To truly grasp how much Notre Dame relied on forced turnovers to rout Michigan State 38-18 on Saturday, consider the halftime stat sheet.
The most important number, naturally, was the score: 28-7. Every statistic down the rest of the box score was either an even comparison or tilted toward the Spartans.
Total yards: Notre Dame 209, Michigan State 221.
Rushing yards: Notre Dame 99, Michigan State 121.
Passing yards: Notre Dame 110, Michigan State 100.
Third down conversions: Notre Dame 5-of-8, Michigan State 6-of-10.
Total plays: Notre Dame 34, Michigan State 39.
Yards per play: Notre Dame 6.1, Michigan State 5.7.
A three-possession deficit belies all those metrics.
Interceptions: Notre Dame 0, Michigan State 1.
Fumbles Lost: Notre Dame 0, Michigan State 2.
“We hadn’t been able to take the football away the last few years,” Irish coach Brian Kelly said afterward. “We’re taking it away, and then we’re opportunistic.”
Opportunistic may be putting it lightly. Notre Dame has scored 56 points off nine turnovers this season. The only occasion which did not result in a touchdown came as the first half ended against Georgia. Senior rover Drue Tranquill intercepted Bulldogs freshman quarterback Jake Fromm with only 26 seconds remaining in the second quarter. A three-and-out, in part limited by a false start penalty against senior left guard Quenton Nelson, led to a punt as the clock reached four zeroes.
To put those nine turnovers in a larger context, last year the Irish defense forced a total of 14 turnovers. At the current pace, there may be as many as 27 this season.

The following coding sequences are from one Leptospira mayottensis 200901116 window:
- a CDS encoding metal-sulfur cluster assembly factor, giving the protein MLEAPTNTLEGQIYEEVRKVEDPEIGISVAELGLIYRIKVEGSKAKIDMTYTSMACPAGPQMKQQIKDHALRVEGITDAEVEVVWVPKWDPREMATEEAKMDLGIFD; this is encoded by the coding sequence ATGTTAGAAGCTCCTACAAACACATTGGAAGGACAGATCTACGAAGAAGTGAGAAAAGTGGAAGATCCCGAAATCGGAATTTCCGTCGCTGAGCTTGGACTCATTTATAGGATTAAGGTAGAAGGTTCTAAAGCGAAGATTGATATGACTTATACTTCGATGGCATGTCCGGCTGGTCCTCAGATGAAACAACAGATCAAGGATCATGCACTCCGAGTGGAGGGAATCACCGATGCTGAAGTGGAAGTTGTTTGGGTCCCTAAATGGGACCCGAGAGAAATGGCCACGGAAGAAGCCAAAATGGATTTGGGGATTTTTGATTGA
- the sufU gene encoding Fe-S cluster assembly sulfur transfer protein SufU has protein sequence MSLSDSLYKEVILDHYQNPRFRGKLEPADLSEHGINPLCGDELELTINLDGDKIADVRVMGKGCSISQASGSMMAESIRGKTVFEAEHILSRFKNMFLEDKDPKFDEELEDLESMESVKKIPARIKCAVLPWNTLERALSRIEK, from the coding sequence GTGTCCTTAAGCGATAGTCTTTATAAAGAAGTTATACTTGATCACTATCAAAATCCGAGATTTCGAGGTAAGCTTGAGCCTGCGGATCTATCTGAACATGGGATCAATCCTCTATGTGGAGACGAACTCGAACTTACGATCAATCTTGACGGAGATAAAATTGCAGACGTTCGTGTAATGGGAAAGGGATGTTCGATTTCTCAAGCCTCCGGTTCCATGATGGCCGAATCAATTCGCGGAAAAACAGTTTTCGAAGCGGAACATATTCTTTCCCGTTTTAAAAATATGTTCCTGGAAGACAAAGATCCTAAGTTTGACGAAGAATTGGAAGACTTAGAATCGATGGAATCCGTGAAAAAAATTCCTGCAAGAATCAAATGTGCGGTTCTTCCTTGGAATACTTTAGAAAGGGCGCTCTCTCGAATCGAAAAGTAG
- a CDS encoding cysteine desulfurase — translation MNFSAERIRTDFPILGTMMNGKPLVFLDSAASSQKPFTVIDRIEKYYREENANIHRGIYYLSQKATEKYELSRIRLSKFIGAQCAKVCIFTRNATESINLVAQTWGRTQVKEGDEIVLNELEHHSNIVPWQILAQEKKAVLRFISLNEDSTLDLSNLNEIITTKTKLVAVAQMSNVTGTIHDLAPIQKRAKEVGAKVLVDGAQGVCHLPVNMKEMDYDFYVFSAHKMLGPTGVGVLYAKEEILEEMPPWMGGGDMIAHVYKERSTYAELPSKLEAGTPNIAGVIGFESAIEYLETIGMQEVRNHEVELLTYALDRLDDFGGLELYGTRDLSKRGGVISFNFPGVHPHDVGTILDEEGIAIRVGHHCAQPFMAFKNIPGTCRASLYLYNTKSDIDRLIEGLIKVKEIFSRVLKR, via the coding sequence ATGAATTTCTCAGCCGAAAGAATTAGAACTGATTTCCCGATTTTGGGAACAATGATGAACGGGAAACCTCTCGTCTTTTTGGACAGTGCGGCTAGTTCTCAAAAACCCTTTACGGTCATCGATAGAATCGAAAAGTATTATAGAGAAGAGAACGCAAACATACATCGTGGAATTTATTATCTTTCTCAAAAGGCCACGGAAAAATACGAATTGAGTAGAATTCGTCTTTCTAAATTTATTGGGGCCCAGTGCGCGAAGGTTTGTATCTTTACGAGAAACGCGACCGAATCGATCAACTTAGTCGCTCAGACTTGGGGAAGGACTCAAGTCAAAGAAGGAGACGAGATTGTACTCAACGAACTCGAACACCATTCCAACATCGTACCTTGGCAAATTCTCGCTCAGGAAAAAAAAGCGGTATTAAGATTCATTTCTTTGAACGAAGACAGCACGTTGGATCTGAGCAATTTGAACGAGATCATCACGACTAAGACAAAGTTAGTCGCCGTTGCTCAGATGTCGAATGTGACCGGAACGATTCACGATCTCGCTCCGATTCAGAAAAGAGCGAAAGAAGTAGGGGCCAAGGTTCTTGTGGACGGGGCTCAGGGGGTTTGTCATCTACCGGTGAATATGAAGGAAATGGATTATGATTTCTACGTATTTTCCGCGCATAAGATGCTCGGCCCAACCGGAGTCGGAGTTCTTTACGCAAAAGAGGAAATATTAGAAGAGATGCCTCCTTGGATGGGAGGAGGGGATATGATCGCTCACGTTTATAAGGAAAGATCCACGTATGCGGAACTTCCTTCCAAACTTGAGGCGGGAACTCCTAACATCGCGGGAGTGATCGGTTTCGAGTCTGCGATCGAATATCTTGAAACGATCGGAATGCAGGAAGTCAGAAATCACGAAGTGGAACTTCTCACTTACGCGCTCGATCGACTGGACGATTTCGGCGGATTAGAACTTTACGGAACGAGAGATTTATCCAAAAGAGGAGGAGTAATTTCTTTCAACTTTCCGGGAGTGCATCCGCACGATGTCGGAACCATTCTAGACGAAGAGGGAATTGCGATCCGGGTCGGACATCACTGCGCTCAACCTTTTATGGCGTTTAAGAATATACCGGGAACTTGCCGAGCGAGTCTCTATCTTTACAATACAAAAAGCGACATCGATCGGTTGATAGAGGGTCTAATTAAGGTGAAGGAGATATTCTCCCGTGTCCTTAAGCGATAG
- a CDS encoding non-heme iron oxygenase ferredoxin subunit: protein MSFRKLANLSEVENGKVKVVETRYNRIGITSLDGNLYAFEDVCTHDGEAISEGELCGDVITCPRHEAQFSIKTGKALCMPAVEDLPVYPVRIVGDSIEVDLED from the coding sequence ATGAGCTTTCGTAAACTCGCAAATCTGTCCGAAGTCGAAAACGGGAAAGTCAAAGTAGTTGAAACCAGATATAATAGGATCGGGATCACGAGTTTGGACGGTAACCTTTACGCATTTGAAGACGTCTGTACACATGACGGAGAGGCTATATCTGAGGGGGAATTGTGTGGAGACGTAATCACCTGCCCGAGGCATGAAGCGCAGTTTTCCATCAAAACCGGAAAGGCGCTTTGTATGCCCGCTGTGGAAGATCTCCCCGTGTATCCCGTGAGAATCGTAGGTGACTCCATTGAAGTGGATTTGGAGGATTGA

“Those are the real numbers when you get down to it,” Kelly said. “They equal points and point differentials, and they equal winning football games.”
Part of those numbers are certainly the lack of turnovers offered up by Notre Dame’s offense, only five at this point. More impressively, however, is how the defense has responded to those situations, allowing a total of three points.
Think about that: The Irish have outscored opponents 56-3 on stolen possessions.
“Each team takes on a different kind of look each year, and this team is the way it’s coached, the way [defensive coordinator] Mike Elko was brought here because we knew that’s the kind of defense that he has coached in his tenure,” Kelly said. “He coaches it every day, he talks about it, but more importantly, it’s taught every single day. Those aren’t coincidences.”
An increase also in sacks
Fourteen was a common theme in criticizing Notre Dame’s defense from a year ago. The Irish forced only 14 turnovers, for example. They also tallied only 14 sacks.
Nearly keeping pace with the influx of takeaways, Notre Dame has recorded eight quarterback takedowns through four games. Most notably Saturday, sophomore defensive end Julian Okwara sacked Michigan State junior Brian Lewerke on the second half’s opening drive, forcing the Spartans to attempt a field goal.
Officially, Okwara shared credit for that sack with junior tackle Jerry Tillery, but whoever deserves the credit, the event itself is what is vital to Elko’s approach. Tranquill also managed a sack against the Spartans.
Quick multiplication puts the Irish on pace for 24 sacks this season. That may not be an especially startling figure, but the simple threat of that pass rush forces quarterbacks to keep it in mind, furthering its effect.
Both Okwara and Tillery entered the weekend with one sack this season. The half for each will put them atop the Notre Dame listing.
Junior running back Dexter Williams caught his first career touchdown pass Saturday night, an eight-yard reception from junior quarterback Brandon Wimbush in the second quarter.
Sophomore running back Deon McIntosh notched his first career touchdown with a nine-yard carry in the third quarter, finishing the day with a career-high 12 carries for another career-high of 35 yards.